. . . Listed
Buildings In England Continued
properties considered for listing are judged according to a set of standards and
graded to reflect their relative architectural and historic interest.
Grade I - buildings of exceptional interest
Grade II* - particularly important buildings of more than special interest
Grade II - of special interest, warranting every effort to preserve them.
Buildings built before 1700 which survive in anything like their original condition
are listed, as are most of those built between 1700 and 1840. Post-1945 buildings
have to be exceptionally important to be listed. Normally a building has to be
over 30 years old to be eligible for listing. Buildings less than 30 years old
would normally only be listed if they were of outstanding quality and under threat.
Buildings less than 10 years old are not listed.
If you wish to demolish a listed building or to alter or extend it in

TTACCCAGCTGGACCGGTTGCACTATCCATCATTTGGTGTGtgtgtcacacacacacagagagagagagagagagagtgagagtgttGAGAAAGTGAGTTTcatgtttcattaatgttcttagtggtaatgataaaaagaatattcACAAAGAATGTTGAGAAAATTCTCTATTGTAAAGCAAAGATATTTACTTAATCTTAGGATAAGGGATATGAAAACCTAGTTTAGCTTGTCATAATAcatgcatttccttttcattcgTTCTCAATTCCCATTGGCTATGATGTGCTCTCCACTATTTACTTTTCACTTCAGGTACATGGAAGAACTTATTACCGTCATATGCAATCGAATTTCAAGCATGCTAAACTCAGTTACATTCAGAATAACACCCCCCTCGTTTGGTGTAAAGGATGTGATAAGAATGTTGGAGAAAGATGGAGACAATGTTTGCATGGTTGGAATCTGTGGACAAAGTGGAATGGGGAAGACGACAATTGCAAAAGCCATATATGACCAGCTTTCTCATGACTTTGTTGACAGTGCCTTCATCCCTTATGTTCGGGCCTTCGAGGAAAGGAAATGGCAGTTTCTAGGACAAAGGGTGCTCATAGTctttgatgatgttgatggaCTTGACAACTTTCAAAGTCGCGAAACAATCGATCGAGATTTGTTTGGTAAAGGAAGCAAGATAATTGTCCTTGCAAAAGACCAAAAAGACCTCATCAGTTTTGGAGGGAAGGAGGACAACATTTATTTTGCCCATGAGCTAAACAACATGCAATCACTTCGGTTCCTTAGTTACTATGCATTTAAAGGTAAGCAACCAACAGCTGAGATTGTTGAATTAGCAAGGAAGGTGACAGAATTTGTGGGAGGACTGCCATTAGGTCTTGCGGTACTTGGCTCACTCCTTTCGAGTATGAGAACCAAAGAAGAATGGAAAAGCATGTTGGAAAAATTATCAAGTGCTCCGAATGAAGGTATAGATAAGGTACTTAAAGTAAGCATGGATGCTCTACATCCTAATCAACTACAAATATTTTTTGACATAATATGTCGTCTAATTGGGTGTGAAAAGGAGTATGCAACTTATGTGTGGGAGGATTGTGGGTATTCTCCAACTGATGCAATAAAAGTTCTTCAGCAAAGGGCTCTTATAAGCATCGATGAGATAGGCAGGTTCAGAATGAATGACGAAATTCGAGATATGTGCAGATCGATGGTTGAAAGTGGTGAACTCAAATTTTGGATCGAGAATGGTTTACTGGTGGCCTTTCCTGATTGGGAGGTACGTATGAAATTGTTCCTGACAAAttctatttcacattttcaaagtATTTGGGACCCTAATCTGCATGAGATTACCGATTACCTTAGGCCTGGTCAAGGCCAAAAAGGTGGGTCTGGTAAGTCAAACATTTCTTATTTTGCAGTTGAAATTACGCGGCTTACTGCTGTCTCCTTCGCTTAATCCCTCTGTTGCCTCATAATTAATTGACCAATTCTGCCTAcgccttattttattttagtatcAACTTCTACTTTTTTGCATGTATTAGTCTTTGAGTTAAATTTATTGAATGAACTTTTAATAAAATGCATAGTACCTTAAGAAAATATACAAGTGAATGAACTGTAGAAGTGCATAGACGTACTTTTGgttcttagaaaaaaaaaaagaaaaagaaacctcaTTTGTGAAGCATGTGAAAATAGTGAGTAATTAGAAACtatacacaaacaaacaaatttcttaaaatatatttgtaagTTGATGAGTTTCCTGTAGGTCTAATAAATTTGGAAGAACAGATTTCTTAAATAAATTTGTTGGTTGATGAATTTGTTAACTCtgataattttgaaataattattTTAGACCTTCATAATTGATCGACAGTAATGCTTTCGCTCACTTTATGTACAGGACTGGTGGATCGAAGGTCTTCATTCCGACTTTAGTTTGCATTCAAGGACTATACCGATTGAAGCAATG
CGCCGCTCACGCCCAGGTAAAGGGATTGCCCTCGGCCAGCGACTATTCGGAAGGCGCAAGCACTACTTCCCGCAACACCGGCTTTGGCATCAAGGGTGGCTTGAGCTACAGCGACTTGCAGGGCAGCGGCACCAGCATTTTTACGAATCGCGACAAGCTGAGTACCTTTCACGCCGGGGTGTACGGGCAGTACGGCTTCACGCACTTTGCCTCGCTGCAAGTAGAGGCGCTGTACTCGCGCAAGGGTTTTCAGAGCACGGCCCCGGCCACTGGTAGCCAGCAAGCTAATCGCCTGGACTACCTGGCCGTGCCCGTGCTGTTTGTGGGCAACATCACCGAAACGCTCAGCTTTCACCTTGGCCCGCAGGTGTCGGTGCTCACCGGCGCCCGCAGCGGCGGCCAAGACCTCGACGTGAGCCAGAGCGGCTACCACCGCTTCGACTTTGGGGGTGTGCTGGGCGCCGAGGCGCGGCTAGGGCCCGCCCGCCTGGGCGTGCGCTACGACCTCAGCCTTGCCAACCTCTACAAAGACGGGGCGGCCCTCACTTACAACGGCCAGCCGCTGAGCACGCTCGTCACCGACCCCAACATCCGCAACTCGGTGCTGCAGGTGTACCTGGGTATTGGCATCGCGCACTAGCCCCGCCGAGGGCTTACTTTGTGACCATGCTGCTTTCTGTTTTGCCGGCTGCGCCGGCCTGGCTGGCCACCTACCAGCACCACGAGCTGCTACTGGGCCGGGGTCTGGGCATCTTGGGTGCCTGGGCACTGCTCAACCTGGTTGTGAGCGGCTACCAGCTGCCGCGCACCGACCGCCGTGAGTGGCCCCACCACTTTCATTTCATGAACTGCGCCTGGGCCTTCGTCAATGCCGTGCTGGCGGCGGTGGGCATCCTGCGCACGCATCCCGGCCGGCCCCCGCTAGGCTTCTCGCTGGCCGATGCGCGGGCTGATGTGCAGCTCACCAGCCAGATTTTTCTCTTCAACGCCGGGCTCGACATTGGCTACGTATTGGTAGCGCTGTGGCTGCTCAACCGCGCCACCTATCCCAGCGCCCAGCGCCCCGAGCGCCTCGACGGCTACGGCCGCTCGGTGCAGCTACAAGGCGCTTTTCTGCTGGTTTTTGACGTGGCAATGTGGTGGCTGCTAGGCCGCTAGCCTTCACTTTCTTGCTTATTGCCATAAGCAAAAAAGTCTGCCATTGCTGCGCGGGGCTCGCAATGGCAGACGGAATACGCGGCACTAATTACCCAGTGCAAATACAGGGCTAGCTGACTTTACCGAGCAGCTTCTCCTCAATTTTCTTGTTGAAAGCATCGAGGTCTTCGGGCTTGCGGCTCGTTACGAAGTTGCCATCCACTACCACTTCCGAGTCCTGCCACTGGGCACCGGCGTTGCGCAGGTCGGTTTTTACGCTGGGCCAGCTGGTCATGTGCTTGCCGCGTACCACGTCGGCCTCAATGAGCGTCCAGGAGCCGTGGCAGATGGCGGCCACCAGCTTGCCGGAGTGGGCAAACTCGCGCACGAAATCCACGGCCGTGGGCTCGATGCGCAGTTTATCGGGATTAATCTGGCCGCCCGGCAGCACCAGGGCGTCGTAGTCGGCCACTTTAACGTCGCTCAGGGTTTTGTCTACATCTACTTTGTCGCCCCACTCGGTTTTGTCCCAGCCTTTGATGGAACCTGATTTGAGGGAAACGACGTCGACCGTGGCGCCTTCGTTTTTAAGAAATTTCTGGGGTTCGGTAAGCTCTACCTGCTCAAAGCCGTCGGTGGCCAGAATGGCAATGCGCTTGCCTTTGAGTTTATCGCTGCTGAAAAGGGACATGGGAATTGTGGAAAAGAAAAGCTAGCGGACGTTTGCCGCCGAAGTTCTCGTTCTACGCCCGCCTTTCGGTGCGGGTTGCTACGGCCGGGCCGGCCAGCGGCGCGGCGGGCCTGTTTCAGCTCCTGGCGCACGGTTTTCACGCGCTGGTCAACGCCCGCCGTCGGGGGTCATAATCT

a way that affects its character as a building of special architectural or historic
interest, you must apply for listed building consent from your local planning
authority. Once added to the list a building is protected by law. It is an offence
to demolish, alter or extend a listed building without listed planning consent.
Consent is also necessary for alterations or extensions to any object or structure
within the grounds of a listed building, such as gates or garden walls as well
as buildings ancillary to the principal building.
Before starting any work - even painting - you should consult your local planning
authority. Listed building consent is in addition to any planning permission needed.
For most owners, however, applications for both can be considered. Listed buildings
consent applications are free.
Planning permission alone is not sufficient to authorise demolition.
Certain of the developments relating to dwelling houses permitted by the Town
and Country Planning General Development Order do not apply to listed buildings.
Advice on such matters can be obtained from your local planning authority.
If you are granted listed building consent to demolish a building, either in part
or wholly, the Royal Commission on Historical Monuments must be informed to make
a record of it.